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Key Factors Influencing Italian Mothers’ Intention to Vaccinate Sons against HPV: The Influence of Trust in Health Authorities, Anticipated Regret and Past Behaviour

1
Department of Humanities, University of Naples “Federico II”, 80131 Naples, Italy
2
Department of Psychology, Catholic University of the Sacred Heart, 20123 Milan, Italy
3
School of Psychology, University of Leeds, Leeds LS2 9JT, UK
*
Author to whom correspondence should be addressed.
Sustainability 2019, 11(23), 6879; https://doi.org/10.3390/su11236879
Received: 3 October 2019 / Revised: 27 November 2019 / Accepted: 28 November 2019 / Published: 3 December 2019
(This article belongs to the Section Psychology of Sustainability and Sustainable Development)
The Human Papillomavirus (HPV), which is the most common sexually transmitted infection in the world, is associated with different types of cancer, especially cervical cancer. In Italy in 2017 the Italian Ministry of Health introduced a free HPV vaccination programme for 12-years-old boys. In this study we tested an integrated theory of planned behaviour (TPB) model to explain Italian mothers’ intention to vaccinate their sons against HPV. TPB variables plus past behaviour, trust in healthy authorities and anticipated regret were measured by a questionnaire in a sample of 333 Italian mothers of 6–11 years old boys, who were not yet vaccinated against HPV. Results showed that subjective norm was the strongest predictor of mothers’ intention followed by anticipated regret, trust in health authorities, perceived behavioural control and attitude. Mediation analysis found that past behaviour influenced intention via attitude. The discussion considers the relevance of these factors in promoting mothers’ adherence. View Full-Text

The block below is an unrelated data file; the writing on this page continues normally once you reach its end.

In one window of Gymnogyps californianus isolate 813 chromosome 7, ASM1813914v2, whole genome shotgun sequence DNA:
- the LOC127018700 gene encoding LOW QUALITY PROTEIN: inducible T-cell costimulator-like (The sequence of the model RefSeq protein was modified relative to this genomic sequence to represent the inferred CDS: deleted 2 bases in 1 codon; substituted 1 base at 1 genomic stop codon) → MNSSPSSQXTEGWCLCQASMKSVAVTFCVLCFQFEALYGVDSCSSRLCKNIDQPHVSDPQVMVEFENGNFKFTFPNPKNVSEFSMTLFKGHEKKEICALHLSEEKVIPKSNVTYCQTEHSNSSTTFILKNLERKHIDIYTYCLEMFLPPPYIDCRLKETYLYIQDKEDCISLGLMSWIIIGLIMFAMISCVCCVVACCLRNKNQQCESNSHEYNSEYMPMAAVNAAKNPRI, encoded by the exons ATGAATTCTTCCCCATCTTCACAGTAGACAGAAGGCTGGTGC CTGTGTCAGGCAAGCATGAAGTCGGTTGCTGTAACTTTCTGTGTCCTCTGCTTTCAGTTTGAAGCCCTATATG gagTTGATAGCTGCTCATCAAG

Keywords: HPV; intention to vaccine; mother; adolescence; adherence HPV; intention to vaccine; mother; adolescence; adherence
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Caso, D.; Carfora, V.; Starace, C.; Conner, M. Key Factors Influencing Italian Mothers’ Intention to Vaccinate Sons against HPV: The Influence of Trust in Health Authorities, Anticipated Regret and Past Behaviour. Sustainability 2019, 11, 6879.

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